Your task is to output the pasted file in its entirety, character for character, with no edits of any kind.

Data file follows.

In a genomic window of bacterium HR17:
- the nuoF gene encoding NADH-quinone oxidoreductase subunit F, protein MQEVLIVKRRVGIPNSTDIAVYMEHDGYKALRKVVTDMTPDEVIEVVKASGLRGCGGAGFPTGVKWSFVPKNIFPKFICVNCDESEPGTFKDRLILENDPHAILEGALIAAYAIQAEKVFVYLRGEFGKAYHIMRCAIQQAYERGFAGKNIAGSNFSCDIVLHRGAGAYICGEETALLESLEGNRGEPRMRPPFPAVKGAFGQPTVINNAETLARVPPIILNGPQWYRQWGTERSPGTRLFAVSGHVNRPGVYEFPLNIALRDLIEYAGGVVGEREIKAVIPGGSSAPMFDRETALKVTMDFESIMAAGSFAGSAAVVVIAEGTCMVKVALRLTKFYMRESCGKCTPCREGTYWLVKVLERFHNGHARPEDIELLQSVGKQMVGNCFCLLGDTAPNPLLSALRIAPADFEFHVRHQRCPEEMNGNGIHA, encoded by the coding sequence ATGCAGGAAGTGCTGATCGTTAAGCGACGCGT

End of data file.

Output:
In a genomic window of bacterium HR17:
- the nuoF gene encoding NADH-quinone oxidoreductase subunit F, protein MQEVLIVKRRVGIPNSTDIAVYMEHDGYKALRKVVTDMTPDEVIEVVKASGLRGCGGAGFPTGVKWSFVPKNIFPKFICVNCDESEPGTFKDRLILENDPHAILEGALIAAYAIQAEKVFVYLRGEFGKAYHIMRCAIQQAYERGFAGKNIAGSNFSCDIVLHRGAGAYICGEETALLESLEGNRGEPRMRPPFPAVKGAFGQPTVINNAETLARVPPIILNGPQWYRQWGTERSPGTRLFAVSGHVNRPGVYEFPLNIALRDLIEYAGGVVGEREIKAVIPGGSSAPMFDRETALKVTMDFESIMAAGSFAGSAAVVVIAEGTCMVKVALRLTKFYMRESCGKCTPCREGTYWLVKVLERFHNGHARPEDIELLQSVGKQMVGNCFCLLGDTAPNPLLSALRIAPADFEFHVRHQRCPEEMNGNGIHA, encoded by the coding sequence ATGCAGGAAGTGCTGATCGTTAAGCGACGCGT